Monday Salmagundi

18 Jul
Contrary to the look of things lately, the OO has, in fact, not fallen off the face of the Earth.
Here:
  •  Mayor Reed has endorsed rescheduling next year’s vote on the regional transportation tax from the June Republican primary to the general election in November. Some of the tax’s proponents believe it could be a make-or-break change.

“We really have one opportunity to pass this referendum. If you check the data, higher voter turnout improves the chances of success,” Reed told the AJC. “In a referendum where your best election model gives you a 2 to 3 percent win, I believe that everything that you can do to add to that possibility you need to do.”

The State Legislature would have to approve the change, and Reed is expected to lobby for the change next month when lawmakers meet next month for negotiations on redistricting.

  • Finally, the Atlanta Business Chronicle reported that a building permit has been filed for a medical office development at 206 Edgewood Ave., right across from the Sweet Auburn Curb Market.

Elsewhere:

  • In The Geography of How We Get to Work, Richard Florida, writing for The Atlantic, examines the ways in which some less-than-obvious factors influence commuting choices.Using the results of statistical analyses of transit use, Florida found that old standbys like density and the number of available options are just part of the picture. A couple of points were especially relevant to Atlanta’s commuting patterns:

First, weather matters, but not in the way you might think. “People are more likely to drive to work where the weather is warm and/or wet,” Florida wrote. “Public transit use as well as walking and biking are more common in drier climes but also in places with colder January temperatures.”

Second, “The share of housing units built between 2000 and 2006 is negatively associated with the percentage of people who bike, walk or take public transit to work. Rapidly growing cities of sprawl – those which built the most houses during the height of the bubble – remain much more car-dependent than other places.”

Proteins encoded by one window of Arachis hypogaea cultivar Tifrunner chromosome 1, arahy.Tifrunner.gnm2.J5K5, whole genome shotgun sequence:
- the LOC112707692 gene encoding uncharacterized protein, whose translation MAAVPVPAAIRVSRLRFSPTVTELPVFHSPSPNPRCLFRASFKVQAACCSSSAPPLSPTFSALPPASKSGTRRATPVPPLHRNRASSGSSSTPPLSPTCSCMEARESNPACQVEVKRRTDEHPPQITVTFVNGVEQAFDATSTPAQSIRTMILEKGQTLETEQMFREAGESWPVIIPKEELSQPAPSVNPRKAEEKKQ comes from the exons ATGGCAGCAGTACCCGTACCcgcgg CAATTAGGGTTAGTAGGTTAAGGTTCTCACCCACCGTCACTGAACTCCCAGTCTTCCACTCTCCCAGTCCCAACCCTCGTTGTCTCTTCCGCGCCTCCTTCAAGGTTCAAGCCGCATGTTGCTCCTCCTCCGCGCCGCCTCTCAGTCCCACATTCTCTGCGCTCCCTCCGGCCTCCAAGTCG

• From The Brookings Institution, City and Suburban Crime Trends in Metropolitan America – a report on how decreases in property and violent crime from 1990 to 2008 played out in the primary cities and suburbs of the country’s 100 largest metro areas. The analysis of FBI crime data and Census Bureau statistics found that, while about half of the metro areas saw declines in violent crime during the 12-year period, “cities were more likely to see violent crime fall than
    suburbs; more than half of the metro areas studied (56) experienced drops in city violent crime rates, while only 39 saw suburban violent crime decline.”

That difference, in turn, narrowed the gap between violent crime rates in cities and their suburbs: “Specifically, between 1990 and 2008, the violent crime rate in primary cities dropped from 2.8 times the comparable rate for the suburbs to double the
suburban rate, and the disparity in the average property crime rate dropped from twice the suburban rate to 1.7.”

  • Speaking of crime and going to work, Trulia Insights created a set of interactive charts depicting what times of day certain crimes are most likely to happen in 25 cities, based on crime stats from January 2011. Unlike in movies, criminals, like the rest of us, tend to do their jobs during the day. According to Trulia’s data, prime time for thefts is between 9 a.m and 7 p.m., when most people are away from home during the week. H/T to The Infrastructurist.
  • If you’ve never seen Vivian Maier’s urban photography, it’s probably because it spent most of the last 50 years as a welter of film canisters boxed up in storage. Maier, who died in 2009 at the age of 83, spent much of her working life as a nanny. But for decades she was also documenting city life on the streets of Chicago and New York. During that time she amassed a collection of about 100,000 photographs and negatives that almost no one ever saw.

In 2007 John Maloof purchased 30,000 of Maier’s negatives at a Chicago auction house, where the contents of her storage lockers were being sold after she fell behind on the payments.  Now, after reassembling about 90 percent of Maier’s collection of negatives, the rest of which had been sold to others at the same auction, Maloof  is cataloging and archiving Maier’s work and producing a documentary about her life and photography. (Originally posted at Polis back in February, but what’s a few months after five decades?)

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